In the autumn, two friends and I published an anthology of poems and stories, The Moving Dragons Write…. here are a few tasters:
Oppressed with foes on every side
Swords flash and ring on rival steel,
Pikes cross and clash in cruel intent.
The castle holds, but in great thrall;
As siege mounts, like an iron tide.
There is no way for loyal knights
To meet this danger to their King.
Need ties them to the western wing
Meeting the enemy thrust for thrust,
Opposing a threatened flanking move.
Suddenly they swing at our centre;
Knights and men break through.
Forced to meet this dreadful threat
We must commit our last reserves,
We advance my lord Bishops men.
But nothing can contain the breach.
Their eager forces press forward
As the bishops men falter and fall;
Till finally comes deep despair,
Our once impregnable castle falls.
In all this wreck and devastation,
Confounded by our circling foes,
We now enfold our once proud king.
We raise him high, then down,
Prostrate across the checker board.
© John Watts
Hamazasb and the Lost Shoe
Hamazasb… At night he leaves the carousel and with his friends he leaps to the skies and flies free among the clouds. He is not the fastest, he is not the strongest, but he is the most courageous! His shoes are shod in gold, his armour is lapis lazuli, studded with garnets, amethysts, topaz and tourmalines. His mane is dyed with woad and plaited with fibres of gold, his saddle is burnished copper.
Did he once lose a shoe? Did a gold nail catch against the canopy of the carousel as he flew into the night, did the shoe work loose and fall to earth, for some innocent child to pick up as a pretty thing? Who knows!
One dawn, as the first light of the not yet risen sun streaked the sky with the palest blue and apricot, the horses returned… except for Hamazasb…as he flew into the night a gold nail from his golden shoe caught against the canopy of the carousel. Anxious to fly into the clouds and near the stars he did not notice the shoe becoming loose, and when, glancing down he saw something falling in a shower of golden sparks, he thought it was a shooting star… it was his golden shoe, and without it he could not find his way back to the carousel.
Pangolin – his name means scaly ant-eater. He was teased about his beautiful enamel plaques on his criniere and croupiere and on his flanchard, and called ‘pangolin’, ant-eater… but he thought it a pretty name, and as the horse with the best sense of humour on the carousel, he adopted it, and bears it with pride.
Kakhaberi, his name is mysterious and comes from the East. He is the strongest of the horses, and the quietest; he is brave and fearless and loves his companions.
When Hamazasb did not return as the sun painted the land with light, Kakhaberi was anxious and uneasy; sometimes it had happened before that one of the horses had strayed too far, but this time, Kakhaberi felt something was wrong. Hamazasb was not foolish, or over-excitable, he would have returned, if he could… something was wrong…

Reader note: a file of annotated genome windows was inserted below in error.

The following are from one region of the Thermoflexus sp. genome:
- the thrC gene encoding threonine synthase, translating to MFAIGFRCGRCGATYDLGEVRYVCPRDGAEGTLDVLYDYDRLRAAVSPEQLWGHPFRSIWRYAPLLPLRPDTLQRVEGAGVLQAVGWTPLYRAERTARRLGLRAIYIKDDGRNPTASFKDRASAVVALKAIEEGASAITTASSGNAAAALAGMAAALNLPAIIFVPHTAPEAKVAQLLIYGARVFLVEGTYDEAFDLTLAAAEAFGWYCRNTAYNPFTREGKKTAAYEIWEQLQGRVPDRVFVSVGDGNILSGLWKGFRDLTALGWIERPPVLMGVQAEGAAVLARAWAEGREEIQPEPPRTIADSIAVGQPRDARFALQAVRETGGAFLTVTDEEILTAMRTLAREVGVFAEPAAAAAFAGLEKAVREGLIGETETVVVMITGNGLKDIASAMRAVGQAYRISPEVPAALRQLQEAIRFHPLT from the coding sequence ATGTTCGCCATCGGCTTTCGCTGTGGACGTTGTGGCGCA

© Lois Elsden
You might laugh me out of the text but I think is etymological discrimination. Just you check and see how many times little words like ‘the’ and ‘and’ get used compared to me. I understand the argument about conjunctions and articles being used a lot because they are essential to the smooth running of the prose but what about real meaning?
Now there is something that is vital to any exposition, have you seen what Elmore Leonard used to do to his novels? I never rated them myself and I think some of the readers who raved about them could be described as me; I mean, he never really even describes his characters properly and leaves out the bits that readers would skip anyway. That’s no good, novels are supposed to be hard work aren’t they?
I think my basic problem is that I was born as an adjective. Now, what is the essence of adjective? What is its function? The humans always boast ‘I think therefore I am’. The most an adjective can say is that ‘I describe therefore I am’. This means that my existence depends on someone using me to describe something or someone else. I have no independent existence, I always have to depend on a noun being available that I can apply myself to.
Don’t get me started on nouns. Do you know how arrogant they are? ‘I am therefore I am’, they always say, relishing their independent existence. And as for gerunds, they are even worse, seeing themselves as upmarket nouns, ‘we can do the job of both nouns and verbs,’ they boast, ‘I am and do therefore I am.’ Snobs, all of them.
Yes, I’m afraid I suffer from the adjective’s perennial problem, low esteem. I have been to see my Thesaurus, Dr Roget, but she wasn’t much help.
‘You should just accept your place in the lexicon and be happy with that,’ she said. ‘You have had a good life, I know you were in the Army, the Paras wasn’t it? That gave you a chance to travel and I believe Jonathan Swift wrote all about your adventures around the world.’
‘Yes, but even he spelt my name wrong. You’d think a man of the church would go to the trouble of getting that right wouldn’t you?
© Richard Kefford
If you want to find out more about the lost shoe, or ghost words, or to read more poems by John Watts, here is a link to our anthology, The Moving Dragons Write: